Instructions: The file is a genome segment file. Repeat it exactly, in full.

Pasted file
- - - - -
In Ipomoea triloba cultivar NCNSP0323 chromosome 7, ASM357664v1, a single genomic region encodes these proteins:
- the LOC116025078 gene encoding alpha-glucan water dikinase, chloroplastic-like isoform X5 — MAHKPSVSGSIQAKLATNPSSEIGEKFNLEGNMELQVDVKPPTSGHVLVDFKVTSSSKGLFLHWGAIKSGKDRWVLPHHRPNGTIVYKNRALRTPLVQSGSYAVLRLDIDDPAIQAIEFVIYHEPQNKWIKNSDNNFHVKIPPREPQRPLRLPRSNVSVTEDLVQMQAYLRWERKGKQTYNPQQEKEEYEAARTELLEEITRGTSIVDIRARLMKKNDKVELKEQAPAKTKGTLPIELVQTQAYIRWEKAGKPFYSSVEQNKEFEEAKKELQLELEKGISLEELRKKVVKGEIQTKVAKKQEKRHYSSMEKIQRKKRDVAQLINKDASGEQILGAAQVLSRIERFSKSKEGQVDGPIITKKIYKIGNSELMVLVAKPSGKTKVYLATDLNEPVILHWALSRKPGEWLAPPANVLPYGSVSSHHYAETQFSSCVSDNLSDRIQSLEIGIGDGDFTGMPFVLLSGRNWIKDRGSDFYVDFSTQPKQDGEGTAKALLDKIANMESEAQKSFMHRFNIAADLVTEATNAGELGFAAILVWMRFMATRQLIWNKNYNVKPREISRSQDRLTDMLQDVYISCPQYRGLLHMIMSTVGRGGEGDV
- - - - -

In Ipomoea triloba cultivar NCNSP0323 chromosome 7, ASM357664v1, a single genomic region encodes these proteins:
- the LOC116025078 gene encoding alpha-glucan water dikinase, chloroplastic-like isoform X5 — MAHKPSVSGSIQAKLATNPSSEIGEKFNLEGNMELQVDVKPPTSGHVLVDFKVTSSSKGLFLHWGAIKSGKDRWVLPHHRPNGTIVYKNRALRTPLVQSGSYAVLRLDIDDPAIQAIEFVIYHEPQNKWIKNSDNNFHVKIPPREPQRPLRLPRSNVSVTEDLVQMQAYLRWERKGKQTYNPQQEKEEYEAARTELLEEITRGTSIVDIRARLMKKNDKVELKEQAPAKTKGTLPIELVQTQAYIRWEKAGKPFYSSVEQNKEFEEAKKELQLELEKGISLEELRKKVVKGEIQTKVAKKQEKRHYSSMEKIQRKKRDVAQLINKDASGEQILGAAQVLSRIERFSKSKEGQVDGPIITKKIYKIGNSELMVLVAKPSGKTKVYLATDLNEPVILHWALSRKPGEWLAPPANVLPYGSVSSHHYAETQFSSCVSDNLSDRIQSLEIGIGDGDFTGMPFVLLSGRNWIKDRGSDFYVDFSTQPKQDGEGTAKALLDKIANMESEAQKSFMHRFNIAADLVTEATNAGELGFAAILVWMRFMATRQLIWNKNYNVKPREISRSQDRLTDMLQDVYISCPQYRGLLHMIMSTVGRGGEGDV